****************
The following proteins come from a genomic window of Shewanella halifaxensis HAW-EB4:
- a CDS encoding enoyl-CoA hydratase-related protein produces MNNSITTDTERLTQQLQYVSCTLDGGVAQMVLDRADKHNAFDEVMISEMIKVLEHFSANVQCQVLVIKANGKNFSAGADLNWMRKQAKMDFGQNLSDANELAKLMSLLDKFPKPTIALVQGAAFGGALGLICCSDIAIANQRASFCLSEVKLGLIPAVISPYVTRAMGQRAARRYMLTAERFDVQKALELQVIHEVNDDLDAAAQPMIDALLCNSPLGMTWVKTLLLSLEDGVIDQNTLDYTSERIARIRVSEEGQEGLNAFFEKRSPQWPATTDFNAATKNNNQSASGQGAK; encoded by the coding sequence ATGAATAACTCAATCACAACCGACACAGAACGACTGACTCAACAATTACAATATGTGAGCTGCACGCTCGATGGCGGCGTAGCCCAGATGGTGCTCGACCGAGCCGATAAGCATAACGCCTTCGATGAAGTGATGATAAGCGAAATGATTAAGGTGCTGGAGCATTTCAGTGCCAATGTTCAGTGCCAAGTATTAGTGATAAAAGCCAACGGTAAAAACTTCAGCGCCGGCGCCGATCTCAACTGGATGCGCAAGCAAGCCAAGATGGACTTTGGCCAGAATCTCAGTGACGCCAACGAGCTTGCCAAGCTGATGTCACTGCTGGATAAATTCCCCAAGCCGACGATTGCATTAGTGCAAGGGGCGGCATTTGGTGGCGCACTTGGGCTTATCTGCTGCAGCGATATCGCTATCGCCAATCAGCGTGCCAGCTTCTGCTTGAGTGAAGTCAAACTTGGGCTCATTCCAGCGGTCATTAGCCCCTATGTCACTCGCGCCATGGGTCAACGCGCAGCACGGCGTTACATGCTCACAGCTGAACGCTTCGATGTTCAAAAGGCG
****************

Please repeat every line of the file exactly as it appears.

The following proteins come from a genomic window of Shewanella halifaxensis HAW-EB4:
- a CDS encoding enoyl-CoA hydratase-related protein produces MNNSITTDTERLTQQLQYVSCTLDGGVAQMVLDRADKHNAFDEVMISEMIKVLEHFSANVQCQVLVIKANGKNFSAGADLNWMRKQAKMDFGQNLSDANELAKLMSLLDKFPKPTIALVQGAAFGGALGLICCSDIAIANQRASFCLSEVKLGLIPAVISPYVTRAMGQRAARRYMLTAERFDVQKALELQVIHEVNDDLDAAAQPMIDALLCNSPLGMTWVKTLLLSLEDGVIDQNTLDYTSERIARIRVSEEGQEGLNAFFEKRSPQWPATTDFNAATKNNNQSASGQGAK; encoded by the coding sequence ATGAATAACTCAATCACAACCGACACAGAACGACTGACTCAACAATTACAATATGTGAGCTGCACGCTCGATGGCGGCGTAGCCCAGATGGTGCTCGACCGAGCCGATAAGCATAACGCCTTCGATGAAGTGATGATAAGCGAAATGATTAAGGTGCTGGAGCATTTCAGTGCCAATGTTCAGTGCCAAGTATTAGTGATAAAAGCCAACGGTAAAAACTTCAGCGCCGGCGCCGATCTCAACTGGATGCGCAAGCAAGCCAAGATGGACTTTGGCCAGAATCTCAGTGACGCCAACGAGCTTGCCAAGCTGATGTCACTGCTGGATAAATTCCCCAAGCCGACGATTGCATTAGTGCAAGGGGCGGCATTTGGTGGCGCACTTGGGCTTATCTGCTGCAGCGATATCGCTATCGCCAATCAGCGTGCCAGCTTCTGCTTGAGTGAAGTCAAACTTGGGCTCATTCCAGCGGTCATTAGCCCCTATGTCACTCGCGCCATGGGTCAACGCGCAGCACGGCGTTACATGCTCACAGCTGAACGCTTCGATGTTCAAAAGGCG